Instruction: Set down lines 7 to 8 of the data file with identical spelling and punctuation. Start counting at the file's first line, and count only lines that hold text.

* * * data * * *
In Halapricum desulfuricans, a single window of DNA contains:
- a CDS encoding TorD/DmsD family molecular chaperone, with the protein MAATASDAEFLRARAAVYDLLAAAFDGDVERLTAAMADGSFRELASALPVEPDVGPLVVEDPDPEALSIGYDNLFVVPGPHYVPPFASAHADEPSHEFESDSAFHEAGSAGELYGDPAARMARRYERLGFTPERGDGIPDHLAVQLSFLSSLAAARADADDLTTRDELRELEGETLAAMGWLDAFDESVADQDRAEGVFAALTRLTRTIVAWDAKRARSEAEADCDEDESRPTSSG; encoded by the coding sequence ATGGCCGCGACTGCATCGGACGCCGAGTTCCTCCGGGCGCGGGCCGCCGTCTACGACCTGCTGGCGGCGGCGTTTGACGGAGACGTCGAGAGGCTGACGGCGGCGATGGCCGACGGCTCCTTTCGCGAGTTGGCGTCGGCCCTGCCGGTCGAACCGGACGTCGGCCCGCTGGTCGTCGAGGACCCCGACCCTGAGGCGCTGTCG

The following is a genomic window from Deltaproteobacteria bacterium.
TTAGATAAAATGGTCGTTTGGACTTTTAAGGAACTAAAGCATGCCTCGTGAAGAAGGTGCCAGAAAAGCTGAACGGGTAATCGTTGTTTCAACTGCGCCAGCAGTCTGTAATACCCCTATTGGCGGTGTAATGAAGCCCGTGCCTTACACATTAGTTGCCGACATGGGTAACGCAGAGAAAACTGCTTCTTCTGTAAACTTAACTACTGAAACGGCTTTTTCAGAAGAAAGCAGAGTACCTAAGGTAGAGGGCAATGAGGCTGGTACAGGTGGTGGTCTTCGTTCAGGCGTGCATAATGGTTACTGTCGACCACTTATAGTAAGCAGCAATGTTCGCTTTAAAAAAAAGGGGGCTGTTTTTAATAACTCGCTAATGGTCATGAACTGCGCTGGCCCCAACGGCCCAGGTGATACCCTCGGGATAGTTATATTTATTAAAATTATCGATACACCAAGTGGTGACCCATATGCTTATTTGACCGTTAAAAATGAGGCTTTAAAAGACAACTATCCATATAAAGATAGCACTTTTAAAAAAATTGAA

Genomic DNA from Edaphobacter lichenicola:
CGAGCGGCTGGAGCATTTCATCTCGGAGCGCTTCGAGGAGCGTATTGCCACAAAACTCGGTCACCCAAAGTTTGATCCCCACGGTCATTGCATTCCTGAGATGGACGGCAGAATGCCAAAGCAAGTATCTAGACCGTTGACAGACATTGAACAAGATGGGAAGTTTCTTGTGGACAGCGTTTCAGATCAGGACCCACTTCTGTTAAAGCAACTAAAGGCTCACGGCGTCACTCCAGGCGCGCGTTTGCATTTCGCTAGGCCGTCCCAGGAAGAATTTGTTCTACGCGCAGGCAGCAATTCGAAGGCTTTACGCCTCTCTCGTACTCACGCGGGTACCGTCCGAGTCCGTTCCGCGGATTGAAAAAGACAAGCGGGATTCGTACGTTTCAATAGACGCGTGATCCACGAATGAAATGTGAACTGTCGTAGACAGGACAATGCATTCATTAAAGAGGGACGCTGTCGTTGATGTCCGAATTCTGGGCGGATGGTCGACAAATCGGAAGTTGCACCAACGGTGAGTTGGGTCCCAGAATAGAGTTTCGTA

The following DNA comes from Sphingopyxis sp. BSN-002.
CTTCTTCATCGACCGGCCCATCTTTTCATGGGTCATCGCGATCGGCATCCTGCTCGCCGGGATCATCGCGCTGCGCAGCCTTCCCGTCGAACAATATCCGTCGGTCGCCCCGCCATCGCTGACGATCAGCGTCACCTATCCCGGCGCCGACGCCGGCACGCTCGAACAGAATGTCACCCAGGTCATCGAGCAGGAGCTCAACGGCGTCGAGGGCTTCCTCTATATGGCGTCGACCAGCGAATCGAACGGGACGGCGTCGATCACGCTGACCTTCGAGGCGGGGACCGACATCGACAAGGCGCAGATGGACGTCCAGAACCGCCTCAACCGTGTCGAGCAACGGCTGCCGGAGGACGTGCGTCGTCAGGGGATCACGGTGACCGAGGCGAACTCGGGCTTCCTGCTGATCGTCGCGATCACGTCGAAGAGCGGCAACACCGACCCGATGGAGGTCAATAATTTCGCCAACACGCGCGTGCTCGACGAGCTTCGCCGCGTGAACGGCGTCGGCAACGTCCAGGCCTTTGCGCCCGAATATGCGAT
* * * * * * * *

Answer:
The following DNA comes from Sphingopyxis sp. BSN-002.
CTTCTTCATCGACCGGCCCATCTTTTCATGGGTCATCGCGATCGGCATCCTGCTCGCCGGGATCATCGCGCTGCGCAGCCTTCCCGTCGAACAATATCCGTCGGTCGCCCCGCCATCGCTGACGATCAGCGTCACCTATCCCGGCGCCGACGCCGGCACGCTCGAACAGAATGTCACCCAGGTCATCGAGCAGGAGCTCAACGGCGTCGAGGGCTTCCTCTATATGGCGTCGACCAGCGAATCGAACGGGACGGCGTCGATCACGCTGACCTTCGAGGCGGGGACCGACATCGACAAGGCGCAGATGGACGTCCAGAACCGCCTCAACCGTGTCGAGCAACGGCTGCCGGAGGACGTGCGTCGTCAGGGGATCACGGTGACCGAGGCGAACTCGGGCTTCCTGCTGATCGTCGCGATCACGTCGAAGAGCGGCAACACCGACCCGATGGAGGTCAATAATTTCGCCAACACGCGCGTGCTCGACGAGCTTCGCCGCGTGAACGGCGTCGGCAACGTCCAGGCCTTTGCGCCCGAATATGCGAT